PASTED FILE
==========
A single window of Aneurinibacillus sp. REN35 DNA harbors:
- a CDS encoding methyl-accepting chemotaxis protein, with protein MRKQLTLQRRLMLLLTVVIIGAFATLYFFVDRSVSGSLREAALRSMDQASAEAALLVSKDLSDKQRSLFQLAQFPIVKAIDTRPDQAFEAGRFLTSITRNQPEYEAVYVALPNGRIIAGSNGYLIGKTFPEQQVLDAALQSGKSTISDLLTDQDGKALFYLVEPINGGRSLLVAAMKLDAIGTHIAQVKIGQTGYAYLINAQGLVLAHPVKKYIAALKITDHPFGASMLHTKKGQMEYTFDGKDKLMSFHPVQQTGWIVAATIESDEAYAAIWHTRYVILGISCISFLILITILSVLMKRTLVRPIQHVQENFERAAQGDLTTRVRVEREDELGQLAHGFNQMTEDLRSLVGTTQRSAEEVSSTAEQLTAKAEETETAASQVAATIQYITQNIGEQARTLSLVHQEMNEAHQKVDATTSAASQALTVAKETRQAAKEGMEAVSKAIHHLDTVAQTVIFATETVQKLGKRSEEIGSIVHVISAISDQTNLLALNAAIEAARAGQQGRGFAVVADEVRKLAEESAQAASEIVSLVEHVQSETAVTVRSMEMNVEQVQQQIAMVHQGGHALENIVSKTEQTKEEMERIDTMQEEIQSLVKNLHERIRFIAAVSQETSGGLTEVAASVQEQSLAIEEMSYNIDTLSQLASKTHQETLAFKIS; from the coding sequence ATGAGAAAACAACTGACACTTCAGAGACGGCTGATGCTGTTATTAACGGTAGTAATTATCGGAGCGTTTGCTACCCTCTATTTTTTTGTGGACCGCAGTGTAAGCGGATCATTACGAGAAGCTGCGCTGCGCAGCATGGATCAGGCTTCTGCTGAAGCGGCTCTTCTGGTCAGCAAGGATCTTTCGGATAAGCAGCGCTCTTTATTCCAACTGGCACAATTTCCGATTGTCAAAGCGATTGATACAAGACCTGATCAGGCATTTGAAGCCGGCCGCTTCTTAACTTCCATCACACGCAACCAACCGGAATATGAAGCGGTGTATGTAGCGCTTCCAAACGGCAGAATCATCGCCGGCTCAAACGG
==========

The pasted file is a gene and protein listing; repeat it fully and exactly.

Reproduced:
A single window of Aneurinibacillus sp. REN35 DNA harbors:
- a CDS encoding methyl-accepting chemotaxis protein, with protein MRKQLTLQRRLMLLLTVVIIGAFATLYFFVDRSVSGSLREAALRSMDQASAEAALLVSKDLSDKQRSLFQLAQFPIVKAIDTRPDQAFEAGRFLTSITRNQPEYEAVYVALPNGRIIAGSNGYLIGKTFPEQQVLDAALQSGKSTISDLLTDQDGKALFYLVEPINGGRSLLVAAMKLDAIGTHIAQVKIGQTGYAYLINAQGLVLAHPVKKYIAALKITDHPFGASMLHTKKGQMEYTFDGKDKLMSFHPVQQTGWIVAATIESDEAYAAIWHTRYVILGISCISFLILITILSVLMKRTLVRPIQHVQENFERAAQGDLTTRVRVEREDELGQLAHGFNQMTEDLRSLVGTTQRSAEEVSSTAEQLTAKAEETETAASQVAATIQYITQNIGEQARTLSLVHQEMNEAHQKVDATTSAASQALTVAKETRQAAKEGMEAVSKAIHHLDTVAQTVIFATETVQKLGKRSEEIGSIVHVISAISDQTNLLALNAAIEAARAGQQGRGFAVVADEVRKLAEESAQAASEIVSLVEHVQSETAVTVRSMEMNVEQVQQQIAMVHQGGHALENIVSKTEQTKEEMERIDTMQEEIQSLVKNLHERIRFIAAVSQETSGGLTEVAASVQEQSLAIEEMSYNIDTLSQLASKTHQETLAFKIS; from the coding sequence ATGAGAAAACAACTGACACTTCAGAGACGGCTGATGCTGTTATTAACGGTAGTAATTATCGGAGCGTTTGCTACCCTCTATTTTTTTGTGGACCGCAGTGTAAGCGGATCATTACGAGAAGCTGCGCTGCGCAGCATGGATCAGGCTTCTGCTGAAGCGGCTCTTCTGGTCAGCAAGGATCTTTCGGATAAGCAGCGCTCTTTATTCCAACTGGCACAATTTCCGATTGTCAAAGCGATTGATACAAGACCTGATCAGGCATTTGAAGCCGGCCGCTTCTTAACTTCCATCACACGCAACCAACCGGAATATGAAGCGGTGTATGTAGCGCTTCCAAACGGCAGAATCATCGCCGGCTCAAACGG